Continue reading “Author, Sarah Vowell, in Oak Park on April 6, 2011”
The British Council, an international organization whose motto is “Learn, share, connect worldwide,” promotes the exchange of knowledge and ideas between people around the world. One of its many resources is Contemporary Writers, a database of UK, Commonwealth, and Republic of Ireland writers to which it adds new names each month. A page comprising a biography, a list of the writer’s works, the genres in which the s/he writes, a bibliography, awards garnered, and a critical perspective on the work, is devoted to each author. This is a wonderful resource for students of literature, and for those who want to enhance their reading choices. And it’s just plain fun to browse.
Mary B., Reader’s Services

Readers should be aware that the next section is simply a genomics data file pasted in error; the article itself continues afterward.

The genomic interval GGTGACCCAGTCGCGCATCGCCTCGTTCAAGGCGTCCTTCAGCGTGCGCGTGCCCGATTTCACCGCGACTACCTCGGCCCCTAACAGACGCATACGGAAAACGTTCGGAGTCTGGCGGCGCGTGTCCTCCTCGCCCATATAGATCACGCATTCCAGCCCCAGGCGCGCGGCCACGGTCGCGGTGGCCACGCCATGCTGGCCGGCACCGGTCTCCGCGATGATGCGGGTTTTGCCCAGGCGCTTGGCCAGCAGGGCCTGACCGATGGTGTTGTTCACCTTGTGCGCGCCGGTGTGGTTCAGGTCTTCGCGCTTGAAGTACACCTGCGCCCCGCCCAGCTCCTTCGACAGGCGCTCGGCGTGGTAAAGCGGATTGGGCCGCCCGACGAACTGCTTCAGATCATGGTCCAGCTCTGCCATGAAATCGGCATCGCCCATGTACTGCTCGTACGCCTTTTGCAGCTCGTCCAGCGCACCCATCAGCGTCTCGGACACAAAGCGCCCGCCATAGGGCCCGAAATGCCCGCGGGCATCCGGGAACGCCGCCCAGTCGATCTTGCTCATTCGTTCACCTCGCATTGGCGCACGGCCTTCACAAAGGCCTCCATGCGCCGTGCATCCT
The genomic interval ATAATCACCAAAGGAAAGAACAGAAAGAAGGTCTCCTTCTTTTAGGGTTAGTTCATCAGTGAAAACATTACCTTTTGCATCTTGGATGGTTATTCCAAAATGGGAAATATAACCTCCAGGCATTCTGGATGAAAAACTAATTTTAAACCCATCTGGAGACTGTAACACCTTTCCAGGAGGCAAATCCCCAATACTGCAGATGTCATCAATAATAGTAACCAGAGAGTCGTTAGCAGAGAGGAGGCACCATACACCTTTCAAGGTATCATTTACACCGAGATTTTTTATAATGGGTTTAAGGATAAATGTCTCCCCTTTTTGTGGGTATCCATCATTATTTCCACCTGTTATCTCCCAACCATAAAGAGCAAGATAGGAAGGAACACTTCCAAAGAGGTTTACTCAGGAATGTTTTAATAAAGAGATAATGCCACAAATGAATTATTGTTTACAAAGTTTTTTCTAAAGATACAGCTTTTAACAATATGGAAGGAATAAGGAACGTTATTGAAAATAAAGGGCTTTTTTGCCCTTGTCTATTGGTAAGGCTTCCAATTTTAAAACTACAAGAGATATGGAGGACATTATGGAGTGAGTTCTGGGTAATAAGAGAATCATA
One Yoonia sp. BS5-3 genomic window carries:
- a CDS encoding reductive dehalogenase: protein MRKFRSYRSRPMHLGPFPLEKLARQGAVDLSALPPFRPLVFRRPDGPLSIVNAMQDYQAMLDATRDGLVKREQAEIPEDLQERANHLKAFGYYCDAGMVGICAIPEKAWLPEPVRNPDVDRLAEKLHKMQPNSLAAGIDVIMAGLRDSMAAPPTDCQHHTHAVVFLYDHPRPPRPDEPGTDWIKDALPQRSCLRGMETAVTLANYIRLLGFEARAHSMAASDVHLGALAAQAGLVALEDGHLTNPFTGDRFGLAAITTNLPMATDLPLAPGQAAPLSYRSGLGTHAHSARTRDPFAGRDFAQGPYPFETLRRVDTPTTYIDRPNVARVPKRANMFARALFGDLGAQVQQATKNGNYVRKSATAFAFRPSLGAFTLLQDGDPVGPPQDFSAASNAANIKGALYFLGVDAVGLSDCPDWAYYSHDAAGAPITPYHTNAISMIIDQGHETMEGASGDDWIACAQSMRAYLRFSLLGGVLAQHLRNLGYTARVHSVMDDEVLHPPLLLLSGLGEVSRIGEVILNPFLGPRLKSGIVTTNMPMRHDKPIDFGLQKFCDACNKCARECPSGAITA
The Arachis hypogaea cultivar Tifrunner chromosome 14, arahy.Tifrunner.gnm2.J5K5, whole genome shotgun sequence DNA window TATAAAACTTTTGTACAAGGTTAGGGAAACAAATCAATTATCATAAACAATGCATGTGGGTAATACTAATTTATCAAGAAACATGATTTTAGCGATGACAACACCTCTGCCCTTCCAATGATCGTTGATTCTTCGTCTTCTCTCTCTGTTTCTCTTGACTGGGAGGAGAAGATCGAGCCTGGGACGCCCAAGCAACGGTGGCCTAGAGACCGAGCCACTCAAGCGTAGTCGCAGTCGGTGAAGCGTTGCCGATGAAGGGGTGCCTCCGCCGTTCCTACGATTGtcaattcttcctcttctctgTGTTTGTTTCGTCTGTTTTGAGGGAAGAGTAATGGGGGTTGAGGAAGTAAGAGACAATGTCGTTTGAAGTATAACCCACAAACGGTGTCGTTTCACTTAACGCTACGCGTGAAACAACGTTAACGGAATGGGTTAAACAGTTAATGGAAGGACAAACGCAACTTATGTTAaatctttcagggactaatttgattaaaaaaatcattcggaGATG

He’s a songwriter, lead guitarist, and founding member of the legendary rock band the Rolling Stones. He’s an outlaw folk hero, a pirate hipster, and arguably the originator of the decadent “rock ‘n’ roll” lifestyle. He’s Keith Richards, and it should come as no surprise that everyone is clamoring for a copy of his long-awaited memoir Life. In fact, given Richards’ penchant for death-defying excess, Life’s most surprising characteristic might be that it’s much more than just a gossipy showbiz tell-all. Sure, the juicy bits are all there: the drug busts, the infamous Altamont show, his rocky relationship with Mick Jagger. But, as the NY Times writes, Life is also “a high-def, high-velocity portrait of the era when rock ‘n’ roll came of age…, an eye-opening all-nighter in the studio with a master craftsman…, and the intimate and moving story of one man’s long strange trip over the decades.” So, if you want to raise a little vicarious rock ‘n’ roll hell, know the secrets of the Stones, and glimpse some music magic, look no further than Keith Richards’ uncommonly candid new book Life. If you find, however, that this literary concert is temporarily sold out, please don’t be discouraged. Any of the following critically-acclaimed music memoirs are a great way to pass the time while you wait for Mr. Richards to take the stage.